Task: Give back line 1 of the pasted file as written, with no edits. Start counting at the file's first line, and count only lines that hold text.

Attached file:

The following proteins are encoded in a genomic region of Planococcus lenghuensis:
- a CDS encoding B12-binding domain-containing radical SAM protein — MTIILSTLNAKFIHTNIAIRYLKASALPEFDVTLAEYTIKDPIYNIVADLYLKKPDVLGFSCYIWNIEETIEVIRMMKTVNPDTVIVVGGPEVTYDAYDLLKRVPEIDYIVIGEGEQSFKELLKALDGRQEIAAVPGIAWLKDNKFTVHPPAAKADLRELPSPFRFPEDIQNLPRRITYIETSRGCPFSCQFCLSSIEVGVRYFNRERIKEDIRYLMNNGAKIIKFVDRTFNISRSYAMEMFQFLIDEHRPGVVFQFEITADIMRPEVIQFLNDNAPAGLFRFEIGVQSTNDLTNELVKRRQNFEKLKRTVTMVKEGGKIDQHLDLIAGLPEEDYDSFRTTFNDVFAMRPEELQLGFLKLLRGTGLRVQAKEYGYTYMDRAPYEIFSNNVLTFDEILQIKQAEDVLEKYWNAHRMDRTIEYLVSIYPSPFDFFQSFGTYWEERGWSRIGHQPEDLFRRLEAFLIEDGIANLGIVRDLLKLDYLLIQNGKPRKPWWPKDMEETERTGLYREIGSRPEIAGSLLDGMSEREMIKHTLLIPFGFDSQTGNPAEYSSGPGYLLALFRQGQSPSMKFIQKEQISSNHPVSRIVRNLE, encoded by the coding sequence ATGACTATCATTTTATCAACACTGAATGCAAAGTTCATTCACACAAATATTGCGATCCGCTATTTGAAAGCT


The following proteins are encoded in a genomic region of Planococcus lenghuensis: